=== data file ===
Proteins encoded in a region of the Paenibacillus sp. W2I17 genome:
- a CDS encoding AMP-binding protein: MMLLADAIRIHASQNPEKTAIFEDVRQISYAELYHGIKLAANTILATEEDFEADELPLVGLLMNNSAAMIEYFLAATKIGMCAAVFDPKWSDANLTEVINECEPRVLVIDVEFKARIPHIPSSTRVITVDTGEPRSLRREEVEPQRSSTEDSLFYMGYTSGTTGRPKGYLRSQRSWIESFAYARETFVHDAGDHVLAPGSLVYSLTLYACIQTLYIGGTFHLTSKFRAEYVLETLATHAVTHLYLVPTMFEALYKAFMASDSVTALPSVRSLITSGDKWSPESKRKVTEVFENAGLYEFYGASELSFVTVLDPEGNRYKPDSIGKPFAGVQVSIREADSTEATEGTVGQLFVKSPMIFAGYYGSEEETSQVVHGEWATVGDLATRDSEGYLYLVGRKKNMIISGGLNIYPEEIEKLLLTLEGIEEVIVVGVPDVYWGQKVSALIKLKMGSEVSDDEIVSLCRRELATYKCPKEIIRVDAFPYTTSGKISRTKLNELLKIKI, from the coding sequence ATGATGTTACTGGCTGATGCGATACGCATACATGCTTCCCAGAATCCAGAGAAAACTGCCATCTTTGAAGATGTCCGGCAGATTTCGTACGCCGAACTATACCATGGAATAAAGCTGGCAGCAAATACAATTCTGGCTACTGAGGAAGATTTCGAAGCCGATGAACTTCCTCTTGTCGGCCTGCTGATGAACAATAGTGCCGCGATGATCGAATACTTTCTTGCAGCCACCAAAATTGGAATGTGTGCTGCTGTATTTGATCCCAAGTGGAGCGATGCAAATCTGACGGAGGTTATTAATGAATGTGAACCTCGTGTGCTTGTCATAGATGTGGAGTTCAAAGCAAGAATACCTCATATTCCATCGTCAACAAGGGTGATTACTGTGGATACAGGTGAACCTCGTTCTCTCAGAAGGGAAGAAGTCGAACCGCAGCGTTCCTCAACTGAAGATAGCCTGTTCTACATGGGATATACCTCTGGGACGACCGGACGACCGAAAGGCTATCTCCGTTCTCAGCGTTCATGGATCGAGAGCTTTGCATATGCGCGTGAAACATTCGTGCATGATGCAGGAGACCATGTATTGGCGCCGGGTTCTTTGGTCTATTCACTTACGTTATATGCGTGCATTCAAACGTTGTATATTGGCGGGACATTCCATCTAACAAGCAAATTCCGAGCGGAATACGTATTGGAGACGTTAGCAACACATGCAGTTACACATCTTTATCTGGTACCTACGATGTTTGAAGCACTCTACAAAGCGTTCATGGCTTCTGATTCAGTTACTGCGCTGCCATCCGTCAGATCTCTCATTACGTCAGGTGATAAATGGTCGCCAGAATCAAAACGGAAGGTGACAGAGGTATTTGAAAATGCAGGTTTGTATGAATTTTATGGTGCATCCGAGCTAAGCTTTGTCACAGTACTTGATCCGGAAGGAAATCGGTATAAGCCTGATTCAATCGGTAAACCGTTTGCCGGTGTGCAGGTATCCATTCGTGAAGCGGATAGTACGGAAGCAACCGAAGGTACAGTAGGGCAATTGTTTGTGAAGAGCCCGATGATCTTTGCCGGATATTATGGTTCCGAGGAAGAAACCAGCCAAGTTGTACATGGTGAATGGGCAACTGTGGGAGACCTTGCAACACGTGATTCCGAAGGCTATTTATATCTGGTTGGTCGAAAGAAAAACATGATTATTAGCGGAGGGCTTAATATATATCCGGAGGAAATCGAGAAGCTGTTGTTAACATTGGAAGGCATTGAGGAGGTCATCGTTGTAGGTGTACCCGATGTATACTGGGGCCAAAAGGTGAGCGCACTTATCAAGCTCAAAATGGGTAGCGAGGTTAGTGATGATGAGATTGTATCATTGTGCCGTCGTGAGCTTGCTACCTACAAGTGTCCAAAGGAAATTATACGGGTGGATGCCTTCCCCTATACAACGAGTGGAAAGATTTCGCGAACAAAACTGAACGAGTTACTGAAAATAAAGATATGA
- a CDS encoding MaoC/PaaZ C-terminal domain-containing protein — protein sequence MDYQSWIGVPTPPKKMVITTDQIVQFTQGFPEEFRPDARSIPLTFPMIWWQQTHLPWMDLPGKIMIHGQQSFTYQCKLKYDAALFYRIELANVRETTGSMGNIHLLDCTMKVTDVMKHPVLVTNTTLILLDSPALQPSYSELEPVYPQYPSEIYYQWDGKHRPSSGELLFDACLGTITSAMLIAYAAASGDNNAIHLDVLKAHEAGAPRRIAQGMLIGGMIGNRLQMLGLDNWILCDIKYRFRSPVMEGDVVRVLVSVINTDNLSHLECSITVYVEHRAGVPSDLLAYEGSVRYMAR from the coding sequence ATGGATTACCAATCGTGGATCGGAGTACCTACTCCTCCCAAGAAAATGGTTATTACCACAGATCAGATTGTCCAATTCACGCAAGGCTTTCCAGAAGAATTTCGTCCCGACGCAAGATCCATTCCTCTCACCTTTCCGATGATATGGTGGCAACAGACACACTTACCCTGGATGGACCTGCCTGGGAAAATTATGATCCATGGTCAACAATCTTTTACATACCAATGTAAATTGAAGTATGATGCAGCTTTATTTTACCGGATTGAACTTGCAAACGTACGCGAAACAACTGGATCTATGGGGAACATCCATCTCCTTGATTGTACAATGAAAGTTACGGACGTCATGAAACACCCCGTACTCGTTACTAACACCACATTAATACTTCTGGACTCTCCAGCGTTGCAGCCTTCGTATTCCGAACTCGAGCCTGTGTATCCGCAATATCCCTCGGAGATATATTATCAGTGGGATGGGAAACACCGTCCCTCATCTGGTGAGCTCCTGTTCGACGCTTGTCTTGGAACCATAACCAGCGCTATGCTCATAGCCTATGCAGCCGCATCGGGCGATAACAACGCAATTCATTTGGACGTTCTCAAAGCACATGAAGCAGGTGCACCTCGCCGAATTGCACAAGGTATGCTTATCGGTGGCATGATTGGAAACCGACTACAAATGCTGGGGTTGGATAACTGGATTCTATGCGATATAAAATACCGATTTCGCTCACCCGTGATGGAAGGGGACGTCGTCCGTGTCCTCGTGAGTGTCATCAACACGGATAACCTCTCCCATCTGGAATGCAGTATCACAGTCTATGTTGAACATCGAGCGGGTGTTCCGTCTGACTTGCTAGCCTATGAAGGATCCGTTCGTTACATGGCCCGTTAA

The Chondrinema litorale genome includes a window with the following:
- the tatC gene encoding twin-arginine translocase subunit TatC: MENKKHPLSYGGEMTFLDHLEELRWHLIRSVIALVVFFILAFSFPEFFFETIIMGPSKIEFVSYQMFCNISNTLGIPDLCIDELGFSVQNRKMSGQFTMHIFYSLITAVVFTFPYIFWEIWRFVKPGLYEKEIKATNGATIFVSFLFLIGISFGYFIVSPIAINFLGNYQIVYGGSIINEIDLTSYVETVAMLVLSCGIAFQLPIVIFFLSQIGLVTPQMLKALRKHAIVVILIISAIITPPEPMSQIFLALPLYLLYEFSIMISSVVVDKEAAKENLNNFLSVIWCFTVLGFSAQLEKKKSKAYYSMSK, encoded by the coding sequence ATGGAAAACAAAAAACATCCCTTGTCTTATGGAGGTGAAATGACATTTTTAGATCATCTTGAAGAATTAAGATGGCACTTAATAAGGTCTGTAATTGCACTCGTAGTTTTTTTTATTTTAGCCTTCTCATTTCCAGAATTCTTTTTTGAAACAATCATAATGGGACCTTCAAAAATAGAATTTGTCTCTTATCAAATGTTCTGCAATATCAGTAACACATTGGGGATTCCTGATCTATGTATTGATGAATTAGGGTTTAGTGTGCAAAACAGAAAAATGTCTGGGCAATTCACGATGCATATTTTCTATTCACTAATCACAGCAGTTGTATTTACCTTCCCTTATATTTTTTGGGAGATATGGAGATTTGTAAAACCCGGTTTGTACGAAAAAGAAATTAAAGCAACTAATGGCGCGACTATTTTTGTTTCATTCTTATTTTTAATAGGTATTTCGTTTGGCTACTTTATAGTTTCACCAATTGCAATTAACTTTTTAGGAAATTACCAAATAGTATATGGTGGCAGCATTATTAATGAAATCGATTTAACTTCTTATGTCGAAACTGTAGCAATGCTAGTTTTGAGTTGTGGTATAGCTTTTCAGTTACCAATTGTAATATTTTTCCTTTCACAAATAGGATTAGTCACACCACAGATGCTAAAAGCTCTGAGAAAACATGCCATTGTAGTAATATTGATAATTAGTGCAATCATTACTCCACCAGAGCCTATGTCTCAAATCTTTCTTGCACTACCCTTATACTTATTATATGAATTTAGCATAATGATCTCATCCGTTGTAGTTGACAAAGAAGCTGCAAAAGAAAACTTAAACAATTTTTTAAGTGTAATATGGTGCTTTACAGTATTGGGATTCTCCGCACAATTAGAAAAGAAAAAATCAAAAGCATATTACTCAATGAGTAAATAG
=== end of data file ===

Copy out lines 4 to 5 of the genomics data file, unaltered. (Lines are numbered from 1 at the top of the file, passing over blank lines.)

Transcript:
The Chondrinema litorale genome includes a window with the following:
- the tatC gene encoding twin-arginine translocase subunit TatC: MENKKHPLSYGGEMTFLDHLEELRWHLIRSVIALVVFFILAFSFPEFFFETIIMGPSKIEFVSYQMFCNISNTLGIPDLCIDELGFSVQNRKMSGQFTMHIFYSLITAVVFTFPYIFWEIWRFVKPGLYEKEIKATNGATIFVSFLFLIGISFGYFIVSPIAINFLGNYQIVYGGSIINEIDLTSYVETVAMLVLSCGIAFQLPIVIFFLSQIGLVTPQMLKALRKHAIVVILIISAIITPPEPMSQIFLALPLYLLYEFSIMISSVVVDKEAAKENLNNFLSVIWCFTVLGFSAQLEKKKSKAYYSMSK, encoded by the coding sequence ATGGAAAACAAAAAACATCCCTTGTCTTATGGAGGTGAAATGACATTTTTAGATCATCTTGAAGAATTAAGATGGCACTTAATAAGGTCTGTAATTGCACTCGTAGTTTTTTTTATTTTAGCCTTCTCATTTCCAGAATTCTTTTTTGAAACAATCATAATGGGACCTTCAAAAATAGAATTTGTCTCTTATCAAATGTTCTGCAATATCAGTAACACATTGGGGATTCCTGATCTATGTATTGATGAATTAGGGTTTAGTGTGCAAAACAGAAAAATGTCTGGGCAATTCACGATGCATATTTTCTATTCACTAATCACAGCAGTTGTATTTACCTTCCCTTATATTTTTTGGGAGATATGGAGATTTGTAAAACCCGGTTTGTACGAAAAAGAAATTAAAGCAACTAATGGCGCGACTATTTTTGTTTCATTCTTATTTTTAATAGGTATTTCGTTTGGCTACTTTATAGTTTCACCAATTGCAATTAACTTTTTAGGAAATTACCAAATAGTATATGGTGGCAGCATTATTAATGAAATCGATTTAACTTCTTATGTCGAAACTGTAGCAATGCTAGTTTTGAGTTGTGGTATAGCTTTTCAGTTACCAATTGTAATATTTTTCCTTTCACAAATAGGATTAGTCACACCACAGATGCTAAAAGCTCTGAGAAAACATGCCATTGTAGTAATATTGATAATTAGTGCAATCATTACTCCACCAGAGCCTATGTCTCAAATCTTTCTTGCACTACCCTTATACTTATTATATGAATTTAGCATAATGATCTCATCCGTTGTAGTTGACAAAGAAGCTGCAAAAGAAAACTTAAACAATTTTTTAAGTGTAATATGGTGCTTTACAGTATTGGGATTCTCCGCACAATTAGAAAAGAAAAAATCAAAAGCATATTACTCAATGAGTAAATAG